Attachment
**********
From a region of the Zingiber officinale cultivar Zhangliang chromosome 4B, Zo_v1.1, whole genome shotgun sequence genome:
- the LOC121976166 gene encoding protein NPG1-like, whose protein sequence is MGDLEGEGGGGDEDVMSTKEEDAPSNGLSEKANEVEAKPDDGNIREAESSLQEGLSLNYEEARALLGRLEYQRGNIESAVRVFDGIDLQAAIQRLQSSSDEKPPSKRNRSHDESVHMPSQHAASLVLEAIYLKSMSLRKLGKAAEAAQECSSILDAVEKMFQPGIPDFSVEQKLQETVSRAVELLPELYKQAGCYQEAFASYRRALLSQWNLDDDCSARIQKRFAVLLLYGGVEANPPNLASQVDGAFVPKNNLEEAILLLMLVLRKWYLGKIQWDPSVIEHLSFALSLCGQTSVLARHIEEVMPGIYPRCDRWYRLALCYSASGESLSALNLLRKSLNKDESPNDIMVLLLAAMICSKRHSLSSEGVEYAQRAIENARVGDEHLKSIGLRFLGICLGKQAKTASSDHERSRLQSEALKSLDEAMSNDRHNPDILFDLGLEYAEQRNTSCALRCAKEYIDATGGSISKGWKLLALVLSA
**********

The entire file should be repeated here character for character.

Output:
From a region of the Zingiber officinale cultivar Zhangliang chromosome 4B, Zo_v1.1, whole genome shotgun sequence genome:
- the LOC121976166 gene encoding protein NPG1-like, whose protein sequence is MGDLEGEGGGGDEDVMSTKEEDAPSNGLSEKANEVEAKPDDGNIREAESSLQEGLSLNYEEARALLGRLEYQRGNIESAVRVFDGIDLQAAIQRLQSSSDEKPPSKRNRSHDESVHMPSQHAASLVLEAIYLKSMSLRKLGKAAEAAQECSSILDAVEKMFQPGIPDFSVEQKLQETVSRAVELLPELYKQAGCYQEAFASYRRALLSQWNLDDDCSARIQKRFAVLLLYGGVEANPPNLASQVDGAFVPKNNLEEAILLLMLVLRKWYLGKIQWDPSVIEHLSFALSLCGQTSVLARHIEEVMPGIYPRCDRWYRLALCYSASGESLSALNLLRKSLNKDESPNDIMVLLLAAMICSKRHSLSSEGVEYAQRAIENARVGDEHLKSIGLRFLGICLGKQAKTASSDHERSRLQSEALKSLDEAMSNDRHNPDILFDLGLEYAEQRNTSCALRCAKEYIDATGGSISKGWKLLALVLSA